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Herd mentality, or mob mentality, are terms descriptive of how people are influenced by their peers to adopt beliefs and behaviors favored by the group.

QuotesEdit

  • The wealthy obtain in Paris ready-made wit and science—formulated opinions which save them the need of having wit, science, or opinion of their own.
  • The Lord of hosts ... taught experimentally what the end is of those who sin with the multitude, when He destroyed the whole human race with a flood, saving Noah with his little family, who, by putting his faith in Him alone, “condemned the world” (Heb. 11:7). In short, depraved custom is just a kind of general pestilence in which men perish not the less that they fall in a crowd.
  • The aggregate testimony of our neighbours is subject to the same conditions as the testimony of any one of them. Namely, we have no right to believe a thing true because everybody says so unless there are good grounds for believing that some one person at least has the means of knowing what is true, and is speaking the truth so far as he knows it. However many nations and generations of men are brought into the witness-box they cannot testify to anything which they do not know. Every man who has accepted the statement from somebody else, without himself testing and verifying it, is out of court.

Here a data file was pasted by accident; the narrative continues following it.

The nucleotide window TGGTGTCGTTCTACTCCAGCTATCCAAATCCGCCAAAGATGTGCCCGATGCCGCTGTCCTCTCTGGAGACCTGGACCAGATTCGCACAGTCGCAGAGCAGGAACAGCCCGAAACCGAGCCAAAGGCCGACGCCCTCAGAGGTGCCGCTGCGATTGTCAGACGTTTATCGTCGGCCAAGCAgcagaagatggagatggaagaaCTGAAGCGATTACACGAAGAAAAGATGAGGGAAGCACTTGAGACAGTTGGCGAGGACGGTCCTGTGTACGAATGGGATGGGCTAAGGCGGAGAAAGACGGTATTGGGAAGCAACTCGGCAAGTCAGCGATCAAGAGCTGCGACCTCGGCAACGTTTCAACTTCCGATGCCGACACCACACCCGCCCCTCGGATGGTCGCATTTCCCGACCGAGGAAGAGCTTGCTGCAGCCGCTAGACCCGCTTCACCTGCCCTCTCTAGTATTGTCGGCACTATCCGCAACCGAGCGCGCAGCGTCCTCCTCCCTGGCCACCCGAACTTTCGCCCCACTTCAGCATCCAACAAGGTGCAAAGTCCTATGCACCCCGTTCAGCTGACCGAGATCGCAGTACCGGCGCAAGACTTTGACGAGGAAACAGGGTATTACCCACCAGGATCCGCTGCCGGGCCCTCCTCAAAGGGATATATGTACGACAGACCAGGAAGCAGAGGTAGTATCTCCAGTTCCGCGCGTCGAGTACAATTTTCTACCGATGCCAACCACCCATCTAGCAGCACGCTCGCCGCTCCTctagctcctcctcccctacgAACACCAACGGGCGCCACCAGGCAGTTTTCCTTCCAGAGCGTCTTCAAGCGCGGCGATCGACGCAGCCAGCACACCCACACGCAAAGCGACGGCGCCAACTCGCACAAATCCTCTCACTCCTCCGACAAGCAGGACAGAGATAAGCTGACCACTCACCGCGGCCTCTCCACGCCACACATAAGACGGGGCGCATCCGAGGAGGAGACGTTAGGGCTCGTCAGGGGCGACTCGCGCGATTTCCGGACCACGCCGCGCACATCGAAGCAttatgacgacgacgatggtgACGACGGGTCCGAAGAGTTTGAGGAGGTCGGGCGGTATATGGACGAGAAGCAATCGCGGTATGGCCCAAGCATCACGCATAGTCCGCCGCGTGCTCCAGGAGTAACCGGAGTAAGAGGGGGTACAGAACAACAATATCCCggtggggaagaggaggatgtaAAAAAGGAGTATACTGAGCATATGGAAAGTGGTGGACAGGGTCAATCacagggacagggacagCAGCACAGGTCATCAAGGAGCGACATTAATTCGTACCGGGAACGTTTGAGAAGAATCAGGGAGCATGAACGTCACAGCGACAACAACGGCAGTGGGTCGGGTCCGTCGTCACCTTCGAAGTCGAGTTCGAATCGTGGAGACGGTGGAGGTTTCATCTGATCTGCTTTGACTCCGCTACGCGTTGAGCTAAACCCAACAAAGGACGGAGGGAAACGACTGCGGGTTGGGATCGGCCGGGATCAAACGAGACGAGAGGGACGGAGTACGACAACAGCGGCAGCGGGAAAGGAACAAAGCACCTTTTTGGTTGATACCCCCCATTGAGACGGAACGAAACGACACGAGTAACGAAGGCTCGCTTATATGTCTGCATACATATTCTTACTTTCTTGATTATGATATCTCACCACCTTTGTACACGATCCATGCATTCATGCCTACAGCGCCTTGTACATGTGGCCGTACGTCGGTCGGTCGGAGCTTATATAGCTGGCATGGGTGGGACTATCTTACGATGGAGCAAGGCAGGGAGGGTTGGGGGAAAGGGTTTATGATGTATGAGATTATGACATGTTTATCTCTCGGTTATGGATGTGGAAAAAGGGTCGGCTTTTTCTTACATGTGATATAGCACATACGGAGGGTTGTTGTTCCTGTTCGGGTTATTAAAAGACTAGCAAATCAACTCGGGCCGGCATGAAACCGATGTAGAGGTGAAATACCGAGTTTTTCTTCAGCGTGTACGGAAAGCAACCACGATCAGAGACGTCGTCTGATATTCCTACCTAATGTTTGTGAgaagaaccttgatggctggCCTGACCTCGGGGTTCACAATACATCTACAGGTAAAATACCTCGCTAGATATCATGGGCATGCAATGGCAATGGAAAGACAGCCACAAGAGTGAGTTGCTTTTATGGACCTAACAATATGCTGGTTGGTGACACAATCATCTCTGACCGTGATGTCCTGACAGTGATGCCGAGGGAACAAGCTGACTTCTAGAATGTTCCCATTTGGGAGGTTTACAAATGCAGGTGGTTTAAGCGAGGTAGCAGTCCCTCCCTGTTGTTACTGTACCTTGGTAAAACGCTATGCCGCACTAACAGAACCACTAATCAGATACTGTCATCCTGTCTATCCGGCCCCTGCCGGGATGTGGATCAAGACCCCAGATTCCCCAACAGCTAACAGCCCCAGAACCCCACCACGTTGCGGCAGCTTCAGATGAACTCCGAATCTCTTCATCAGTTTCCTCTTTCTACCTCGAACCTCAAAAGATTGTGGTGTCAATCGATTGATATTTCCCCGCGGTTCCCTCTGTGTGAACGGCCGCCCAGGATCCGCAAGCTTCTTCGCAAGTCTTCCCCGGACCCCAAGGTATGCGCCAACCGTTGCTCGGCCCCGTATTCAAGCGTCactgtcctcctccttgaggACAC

• I would prefer to speak openly and like an oracle to give answers serviceable to all mankind, even though no one should understand me, rather than to conform to popular opinions and so win the praise freely scattered by the mob.
  • In order to be able to be an irreproachable member of the herd, one must, above all, be a sheep.
  • The dissenter is every human being at those moments of his life when he resigns momentarily from the herd and thinks for himself.
  • In just the measure that education aims to develop the individual with independence of judgment rather than to indoctrinate him with tradition and custom and official dogma, to that degree it separates him from the mass and is successful insofar as it emancipates his mind from the tyranny of herd opinion.